There are soundbites aplenty in the Dlamini-Zuma campaign, with lashings of images and video clips going out on social media. Recently sworn in as an MP but still to receive her anticipated Cabinet appointment, she moves with an audiovideo unit that provides footage to fuel the social media campaign. The invites to cover forums are flying, from the ANC, the youth league, the women’s league and the regions in KwaZulu-Natal, but there’s no engagement beyond this, no opportunity to assess who the candidate is herself.


Nkosazana Dlamini-Zuma: Soundbites, but no engagement.

It’s a strategy that aims to give the candidate access to the media while denying them access to her, getting her message across while ensuring that there is no challenge to its content. It aims to dominate and manipulate the conversation by reducing it to a barrage of positive soundbites that cannot be placed under scrutiny by a potentially hostile media.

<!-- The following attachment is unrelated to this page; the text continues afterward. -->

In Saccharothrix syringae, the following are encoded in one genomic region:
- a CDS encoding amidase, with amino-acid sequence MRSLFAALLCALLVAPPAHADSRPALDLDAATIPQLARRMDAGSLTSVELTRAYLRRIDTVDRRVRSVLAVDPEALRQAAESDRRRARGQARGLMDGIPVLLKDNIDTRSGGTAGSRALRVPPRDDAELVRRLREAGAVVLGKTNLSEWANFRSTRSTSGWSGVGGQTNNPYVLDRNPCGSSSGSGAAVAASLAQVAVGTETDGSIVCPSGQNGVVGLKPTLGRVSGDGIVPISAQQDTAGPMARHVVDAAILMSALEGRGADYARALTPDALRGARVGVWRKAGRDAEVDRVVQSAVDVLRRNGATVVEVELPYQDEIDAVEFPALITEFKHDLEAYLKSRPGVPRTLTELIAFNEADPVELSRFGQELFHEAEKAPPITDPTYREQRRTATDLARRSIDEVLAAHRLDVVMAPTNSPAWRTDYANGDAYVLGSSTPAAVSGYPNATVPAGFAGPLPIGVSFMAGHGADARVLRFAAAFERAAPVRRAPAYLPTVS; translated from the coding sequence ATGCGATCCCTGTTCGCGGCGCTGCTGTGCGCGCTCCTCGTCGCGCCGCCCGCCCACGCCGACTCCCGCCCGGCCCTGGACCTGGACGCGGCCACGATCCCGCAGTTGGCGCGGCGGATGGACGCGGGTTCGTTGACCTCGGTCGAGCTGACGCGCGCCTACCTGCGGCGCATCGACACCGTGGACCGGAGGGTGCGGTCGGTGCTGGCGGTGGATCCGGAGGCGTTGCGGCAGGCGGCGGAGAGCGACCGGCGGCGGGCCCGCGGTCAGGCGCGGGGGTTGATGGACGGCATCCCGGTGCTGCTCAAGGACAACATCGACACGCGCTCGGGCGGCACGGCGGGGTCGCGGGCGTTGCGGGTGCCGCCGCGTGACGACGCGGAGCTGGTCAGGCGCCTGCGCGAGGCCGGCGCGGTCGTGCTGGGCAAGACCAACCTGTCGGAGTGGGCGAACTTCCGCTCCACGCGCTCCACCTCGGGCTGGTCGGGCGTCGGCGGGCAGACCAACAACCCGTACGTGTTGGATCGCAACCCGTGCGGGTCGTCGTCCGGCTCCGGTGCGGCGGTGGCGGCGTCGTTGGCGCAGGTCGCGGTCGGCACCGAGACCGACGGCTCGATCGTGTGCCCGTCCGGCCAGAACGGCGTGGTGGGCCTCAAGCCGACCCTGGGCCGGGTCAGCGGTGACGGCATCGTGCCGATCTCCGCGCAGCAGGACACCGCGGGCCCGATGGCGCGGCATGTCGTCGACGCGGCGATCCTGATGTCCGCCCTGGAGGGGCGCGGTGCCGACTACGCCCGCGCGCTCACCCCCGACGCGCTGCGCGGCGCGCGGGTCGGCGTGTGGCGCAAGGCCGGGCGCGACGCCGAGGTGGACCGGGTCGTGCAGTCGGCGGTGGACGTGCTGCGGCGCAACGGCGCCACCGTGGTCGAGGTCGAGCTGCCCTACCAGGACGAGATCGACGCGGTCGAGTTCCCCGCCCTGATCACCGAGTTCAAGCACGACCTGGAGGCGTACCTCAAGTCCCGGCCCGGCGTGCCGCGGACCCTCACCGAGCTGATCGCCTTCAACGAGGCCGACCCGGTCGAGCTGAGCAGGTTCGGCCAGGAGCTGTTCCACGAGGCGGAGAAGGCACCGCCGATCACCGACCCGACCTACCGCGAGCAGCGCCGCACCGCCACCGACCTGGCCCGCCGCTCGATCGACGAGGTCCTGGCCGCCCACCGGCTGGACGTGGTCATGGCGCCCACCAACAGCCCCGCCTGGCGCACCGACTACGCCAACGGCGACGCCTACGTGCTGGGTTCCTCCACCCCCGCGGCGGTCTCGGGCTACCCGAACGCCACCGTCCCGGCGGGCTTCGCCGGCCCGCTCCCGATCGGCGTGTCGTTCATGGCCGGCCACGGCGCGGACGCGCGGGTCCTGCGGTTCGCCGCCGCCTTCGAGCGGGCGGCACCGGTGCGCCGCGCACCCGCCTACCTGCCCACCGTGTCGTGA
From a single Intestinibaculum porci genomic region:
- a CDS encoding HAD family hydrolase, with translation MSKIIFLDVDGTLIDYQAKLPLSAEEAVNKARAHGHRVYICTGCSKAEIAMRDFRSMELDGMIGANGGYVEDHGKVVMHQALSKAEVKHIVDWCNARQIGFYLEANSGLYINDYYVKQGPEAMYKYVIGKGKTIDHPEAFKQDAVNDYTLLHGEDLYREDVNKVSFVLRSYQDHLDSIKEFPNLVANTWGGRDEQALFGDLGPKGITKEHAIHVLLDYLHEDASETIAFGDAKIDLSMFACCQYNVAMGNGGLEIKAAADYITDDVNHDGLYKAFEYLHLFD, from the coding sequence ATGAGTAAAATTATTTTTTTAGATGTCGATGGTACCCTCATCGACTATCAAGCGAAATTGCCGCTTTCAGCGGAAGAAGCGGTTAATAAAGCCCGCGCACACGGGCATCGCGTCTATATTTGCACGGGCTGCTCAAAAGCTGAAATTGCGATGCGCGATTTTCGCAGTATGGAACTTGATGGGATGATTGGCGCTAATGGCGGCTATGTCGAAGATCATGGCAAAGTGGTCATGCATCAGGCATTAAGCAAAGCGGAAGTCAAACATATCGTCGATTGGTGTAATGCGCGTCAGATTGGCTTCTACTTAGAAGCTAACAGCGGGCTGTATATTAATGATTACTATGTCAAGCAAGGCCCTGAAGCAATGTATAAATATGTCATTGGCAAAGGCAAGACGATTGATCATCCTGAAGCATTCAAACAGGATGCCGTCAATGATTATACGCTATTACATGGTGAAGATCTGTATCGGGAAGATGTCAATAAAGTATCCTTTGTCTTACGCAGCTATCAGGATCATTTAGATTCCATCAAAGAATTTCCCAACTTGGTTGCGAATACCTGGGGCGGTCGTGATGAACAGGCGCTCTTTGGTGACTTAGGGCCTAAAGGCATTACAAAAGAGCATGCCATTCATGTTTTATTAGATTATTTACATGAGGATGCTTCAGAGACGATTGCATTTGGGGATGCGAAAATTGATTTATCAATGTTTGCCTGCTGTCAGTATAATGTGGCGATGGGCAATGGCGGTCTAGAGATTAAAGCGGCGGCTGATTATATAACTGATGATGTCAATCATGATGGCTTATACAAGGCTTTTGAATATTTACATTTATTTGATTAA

We’re almost at the foot of the stage. Dlamini-Zuma goes into a huddle with minder-in-chief Niehaus and Ntuli, the ANC’s provincial spokesperson. Both are talking to her and looking our way. The discussion appears heated, and she shakes her head at least once.

They get to their feet and head our way. Niehaus peels off and draws me away from Dlamini-Zuma. He is all headshakes and “sorrys” in that over-proper English of his. Lots of “nos” and “it’s no longer possibles”.

Dlamini-Zuma breezes past us, eyes front and centre. The crowd swallows her up.  There’s plenty of time for selfies with the comrades who have gathered at the hall exit. Hugs and chats with potential conference delegates. Interview, nada.

Niehaus mumbles more apologies and promises a telephonic interview in the morning. He straightens his military veterans cap and rushes off after Dlamini-Zuma and the next soundbite.